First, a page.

Community Research and Development Information Service - CORDIS

Towards a minimum income scheme for cross-border jobseekers?

Whilst free movement is a cornerstone of the European single market, social security coordination contributes to making it a social project at its core. A revision of relevant legislation is now on the way, and an EU project is seizing this opportunity to present arguments in favour of a European Minimum Income Scheme.
Towards a minimum income scheme for cross-border jobseekers?
The EU plan for revising social security coordination is twofold. First, facilitate free movement of workers and better protect their rights. Then, provide national authorities with stronger means to fight fraud and abuse.

Under the new proposal, unemployment benefits from the country of origin will be extended to a minimum period of six months, clearer rules regarding which country should pay frontier workers will be set, and Member States will be able to require workers to have been active for at least three months on their territory before claiming benefits from work experience in other countries. Moreover, the text provides a better definition of long-term benefits, the possibility for Member States to decide not to grant social benefits to mobile yet economically inactive citizens, as well as tools to help these Member States to address potentially unfair practices or abuse.

This is where the EU-funded BEUCITIZEN project comes into play. In a recent article published on EUROPP, project members Cecilia Bruzelius and Martin Seeleib-Kaiser from the University of Oxford argue that the proposal fails to address key weaknesses in the existing system.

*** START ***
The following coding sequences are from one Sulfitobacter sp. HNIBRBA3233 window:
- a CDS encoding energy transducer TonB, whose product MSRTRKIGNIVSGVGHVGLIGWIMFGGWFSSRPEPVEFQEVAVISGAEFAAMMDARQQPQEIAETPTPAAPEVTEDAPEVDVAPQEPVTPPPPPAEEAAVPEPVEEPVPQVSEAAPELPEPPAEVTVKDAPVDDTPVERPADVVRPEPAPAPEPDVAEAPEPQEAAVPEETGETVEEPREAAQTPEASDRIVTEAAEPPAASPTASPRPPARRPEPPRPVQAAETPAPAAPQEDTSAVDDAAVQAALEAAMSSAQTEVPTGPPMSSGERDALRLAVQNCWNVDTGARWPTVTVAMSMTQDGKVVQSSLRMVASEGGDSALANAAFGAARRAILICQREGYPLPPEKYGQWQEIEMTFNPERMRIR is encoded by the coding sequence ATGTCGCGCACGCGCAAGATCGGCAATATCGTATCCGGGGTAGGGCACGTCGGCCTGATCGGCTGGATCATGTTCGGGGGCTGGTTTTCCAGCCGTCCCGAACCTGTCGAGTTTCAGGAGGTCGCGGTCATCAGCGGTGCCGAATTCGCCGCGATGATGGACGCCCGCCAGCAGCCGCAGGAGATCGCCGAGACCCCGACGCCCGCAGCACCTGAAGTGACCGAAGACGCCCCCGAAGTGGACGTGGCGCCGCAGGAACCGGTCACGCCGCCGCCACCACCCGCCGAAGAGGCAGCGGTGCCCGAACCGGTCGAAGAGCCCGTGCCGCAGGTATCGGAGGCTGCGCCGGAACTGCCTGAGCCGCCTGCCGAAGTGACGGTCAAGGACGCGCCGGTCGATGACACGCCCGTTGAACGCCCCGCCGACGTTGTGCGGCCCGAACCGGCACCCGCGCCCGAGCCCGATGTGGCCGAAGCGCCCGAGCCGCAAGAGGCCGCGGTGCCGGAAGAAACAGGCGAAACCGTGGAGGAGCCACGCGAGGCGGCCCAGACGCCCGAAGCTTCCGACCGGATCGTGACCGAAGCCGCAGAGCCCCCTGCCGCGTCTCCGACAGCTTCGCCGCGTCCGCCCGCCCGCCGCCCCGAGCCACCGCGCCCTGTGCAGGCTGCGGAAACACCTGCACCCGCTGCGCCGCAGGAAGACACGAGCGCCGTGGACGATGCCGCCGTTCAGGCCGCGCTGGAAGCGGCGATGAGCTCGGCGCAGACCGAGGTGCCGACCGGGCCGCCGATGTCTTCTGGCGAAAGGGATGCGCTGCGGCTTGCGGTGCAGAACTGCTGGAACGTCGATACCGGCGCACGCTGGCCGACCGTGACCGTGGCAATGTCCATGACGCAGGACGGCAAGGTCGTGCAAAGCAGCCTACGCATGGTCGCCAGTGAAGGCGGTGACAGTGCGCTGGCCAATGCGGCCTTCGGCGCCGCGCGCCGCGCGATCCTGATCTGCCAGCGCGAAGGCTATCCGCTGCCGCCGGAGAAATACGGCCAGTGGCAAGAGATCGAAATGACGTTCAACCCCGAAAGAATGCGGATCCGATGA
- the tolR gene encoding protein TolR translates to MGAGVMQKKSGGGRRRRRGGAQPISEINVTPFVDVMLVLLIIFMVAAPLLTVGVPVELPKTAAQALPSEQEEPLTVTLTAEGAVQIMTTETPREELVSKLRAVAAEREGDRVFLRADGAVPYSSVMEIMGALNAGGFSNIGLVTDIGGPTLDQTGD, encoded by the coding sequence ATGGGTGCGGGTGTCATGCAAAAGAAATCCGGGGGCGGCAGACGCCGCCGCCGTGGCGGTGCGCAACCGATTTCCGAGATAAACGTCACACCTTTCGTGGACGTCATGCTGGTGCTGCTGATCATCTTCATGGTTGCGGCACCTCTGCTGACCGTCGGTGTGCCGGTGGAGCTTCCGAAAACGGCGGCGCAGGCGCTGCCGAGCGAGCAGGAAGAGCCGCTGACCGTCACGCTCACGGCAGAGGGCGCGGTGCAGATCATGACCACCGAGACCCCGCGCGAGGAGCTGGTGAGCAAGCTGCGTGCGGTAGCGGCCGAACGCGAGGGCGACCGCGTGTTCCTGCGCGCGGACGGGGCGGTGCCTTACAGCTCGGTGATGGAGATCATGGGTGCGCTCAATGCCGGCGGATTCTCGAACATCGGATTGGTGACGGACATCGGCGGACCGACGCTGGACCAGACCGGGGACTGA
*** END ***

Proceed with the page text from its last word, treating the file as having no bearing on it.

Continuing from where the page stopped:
Their main concern regards the extension of unemployment benefits from the country of origin to six months, along with the three-month period for being granted access to these benefits in the country of destination. The two researchers say that, due to economic disparities among Member States, the actual level of unemployment benefits that can be exported differs significantly and can expose mobile EU jobseekers to exploitation.

‘For example, a jobseeker from Romania moving to Denmark in search of a job would be entitled only to a weekly unemployment benefit of €27, whilst someone who lost his/her job in Denmark would receive a weekly benefit of €367,’ the researchers state in the article. Being economically inactive, this fictional Romanian citizen would not have access to any social assistance benefits from the country of destination (unless having the right to reside), and as a consequence would likely be forced to take up any job offer just to survive. In other words, this Romanian citizen will have a harder time seeking decent work abroad than his/her Danish counterpart.

To solve this problem, the Oxford researchers suggest a European Minimum Income Scheme (EMIS) for all mobile jobseekers, ‘to be paid at a level of 25 % of the equivalised net median income (the level of social assistance in a number of EU Member States) in the country of destination for a maximum duration of three months within a 24 month period.’ They argue that providing such a benefit for mobile jobseekers would significantly increase the reservation wage, thereby minimising the risk of exploitation.

All in all, such an EMIS would cost a little more than EUR 1 billion, a price tag that the team finds plausible - and even rather modest - in the current EU climate for tighter social spending.

For more information, please see:
project website

Source: Based on a web article from the project

Related information

Record Number: 126811 / Last updated on: 2017-01-12
Category: Policy making and guidelines
Provider: EC
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